Fund managers are the most pessimistic of the year, precisely as the stock market flirts with its best levels.
Bank of America’s monthly fund manager survey found that investors’ equity allocation fell 2 percentage points to a net 29% underweight in April. The S&P 500 SPX, +0.09% on Tuesday was at 4,154, near its 2023 high of 4,180.
That’s as growth expectations also have deteriorated after a wave of mostly gloomy U.S. economic data. A net 63% expect a weaker economy over the next 12 months, the most pessimistic view since December.
The fund managers also expect both global inflation, and short-term rates, to head lower.
A plurality of 35% expects the Fed to start an easing cycle in the first quarter of 2024, while 14% say the Fed cuts will start in the next quarter, in the third quarter of 2023.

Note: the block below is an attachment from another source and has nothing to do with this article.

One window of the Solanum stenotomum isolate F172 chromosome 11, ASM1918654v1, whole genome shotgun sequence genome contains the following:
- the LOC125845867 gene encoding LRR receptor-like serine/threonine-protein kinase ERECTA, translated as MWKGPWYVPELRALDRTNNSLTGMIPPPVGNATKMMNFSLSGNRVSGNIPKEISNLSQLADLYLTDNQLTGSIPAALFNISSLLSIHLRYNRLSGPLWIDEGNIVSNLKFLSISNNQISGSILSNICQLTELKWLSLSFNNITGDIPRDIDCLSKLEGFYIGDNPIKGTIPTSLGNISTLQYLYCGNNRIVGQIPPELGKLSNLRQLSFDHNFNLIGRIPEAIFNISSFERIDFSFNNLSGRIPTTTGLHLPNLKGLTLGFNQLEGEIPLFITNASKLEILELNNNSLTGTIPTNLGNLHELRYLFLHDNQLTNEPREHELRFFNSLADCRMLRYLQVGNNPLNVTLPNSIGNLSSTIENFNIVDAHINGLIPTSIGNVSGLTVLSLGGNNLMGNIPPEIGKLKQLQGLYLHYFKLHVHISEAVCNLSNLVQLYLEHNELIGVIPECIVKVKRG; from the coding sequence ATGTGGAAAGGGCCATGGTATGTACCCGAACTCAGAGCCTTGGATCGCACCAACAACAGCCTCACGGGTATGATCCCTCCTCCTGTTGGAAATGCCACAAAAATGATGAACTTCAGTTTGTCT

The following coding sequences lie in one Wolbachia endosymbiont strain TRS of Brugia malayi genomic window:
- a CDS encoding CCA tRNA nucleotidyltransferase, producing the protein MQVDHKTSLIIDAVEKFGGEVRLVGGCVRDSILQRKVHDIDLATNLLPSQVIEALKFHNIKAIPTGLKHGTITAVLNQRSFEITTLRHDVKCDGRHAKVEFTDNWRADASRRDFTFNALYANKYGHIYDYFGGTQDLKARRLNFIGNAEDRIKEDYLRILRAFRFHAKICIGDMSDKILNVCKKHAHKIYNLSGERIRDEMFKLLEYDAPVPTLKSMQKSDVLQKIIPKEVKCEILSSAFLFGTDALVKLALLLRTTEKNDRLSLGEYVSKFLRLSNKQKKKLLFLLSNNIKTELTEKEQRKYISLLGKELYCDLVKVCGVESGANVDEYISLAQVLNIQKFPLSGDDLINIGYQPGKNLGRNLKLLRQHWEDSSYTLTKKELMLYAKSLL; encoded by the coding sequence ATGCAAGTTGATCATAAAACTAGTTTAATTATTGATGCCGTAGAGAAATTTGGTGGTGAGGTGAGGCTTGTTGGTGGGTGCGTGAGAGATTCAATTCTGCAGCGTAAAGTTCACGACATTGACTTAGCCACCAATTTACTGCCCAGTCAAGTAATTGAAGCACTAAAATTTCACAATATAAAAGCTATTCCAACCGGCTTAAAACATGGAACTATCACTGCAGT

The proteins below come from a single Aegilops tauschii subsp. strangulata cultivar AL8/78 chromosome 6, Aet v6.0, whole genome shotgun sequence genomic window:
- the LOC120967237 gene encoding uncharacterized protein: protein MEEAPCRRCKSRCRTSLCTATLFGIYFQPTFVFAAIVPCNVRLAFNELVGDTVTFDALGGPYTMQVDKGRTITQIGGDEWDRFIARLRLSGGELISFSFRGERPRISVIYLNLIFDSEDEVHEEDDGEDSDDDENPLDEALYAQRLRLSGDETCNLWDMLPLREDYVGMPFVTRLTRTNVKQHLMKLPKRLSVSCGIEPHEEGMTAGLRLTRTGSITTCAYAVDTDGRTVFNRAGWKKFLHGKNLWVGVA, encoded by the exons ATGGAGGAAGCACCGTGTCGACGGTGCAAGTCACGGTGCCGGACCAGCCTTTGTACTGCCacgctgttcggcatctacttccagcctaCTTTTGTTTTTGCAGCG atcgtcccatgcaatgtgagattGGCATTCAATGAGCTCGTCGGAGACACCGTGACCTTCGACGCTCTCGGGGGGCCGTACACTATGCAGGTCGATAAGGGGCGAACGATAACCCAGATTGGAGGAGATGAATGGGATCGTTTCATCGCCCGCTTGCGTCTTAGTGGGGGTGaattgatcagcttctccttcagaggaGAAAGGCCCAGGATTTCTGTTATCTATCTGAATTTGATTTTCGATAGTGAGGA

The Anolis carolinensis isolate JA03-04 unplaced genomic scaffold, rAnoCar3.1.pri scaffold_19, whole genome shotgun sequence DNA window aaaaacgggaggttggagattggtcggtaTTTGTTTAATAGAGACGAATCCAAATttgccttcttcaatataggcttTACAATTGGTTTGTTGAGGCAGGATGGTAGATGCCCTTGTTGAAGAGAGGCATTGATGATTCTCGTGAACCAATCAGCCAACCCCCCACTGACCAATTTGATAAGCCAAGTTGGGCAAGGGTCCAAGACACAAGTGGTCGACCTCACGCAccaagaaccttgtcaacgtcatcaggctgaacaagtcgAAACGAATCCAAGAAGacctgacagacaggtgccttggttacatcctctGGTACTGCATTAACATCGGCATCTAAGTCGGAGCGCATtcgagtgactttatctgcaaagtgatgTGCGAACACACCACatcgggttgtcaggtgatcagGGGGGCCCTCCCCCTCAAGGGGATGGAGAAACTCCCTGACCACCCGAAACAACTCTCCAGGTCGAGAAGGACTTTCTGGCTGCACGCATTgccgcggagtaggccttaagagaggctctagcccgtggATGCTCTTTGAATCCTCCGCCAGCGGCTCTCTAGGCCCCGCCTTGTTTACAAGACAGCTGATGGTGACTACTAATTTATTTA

Some 80% of investors expect the U.S. debt ceiling to be raised by September. House Speaker Kevin McCarthy set out his views this week on the New York Stock Exchange, as he called for spending cuts that President Joe Biden opposes.
Investors are now saying gold is overvalued for the first time in 19 months. Gold GC00, -0.87% has climbed 10% this year and is holding over $2,000 an ounce.
They view the most crowded trades as being long big tech stocks and being short U.S. banks. Crowded or not, they see the biggest tail risk as a bank credit crunch and global recession.
This article was originally published by Marketwatch.com. Read the original article here.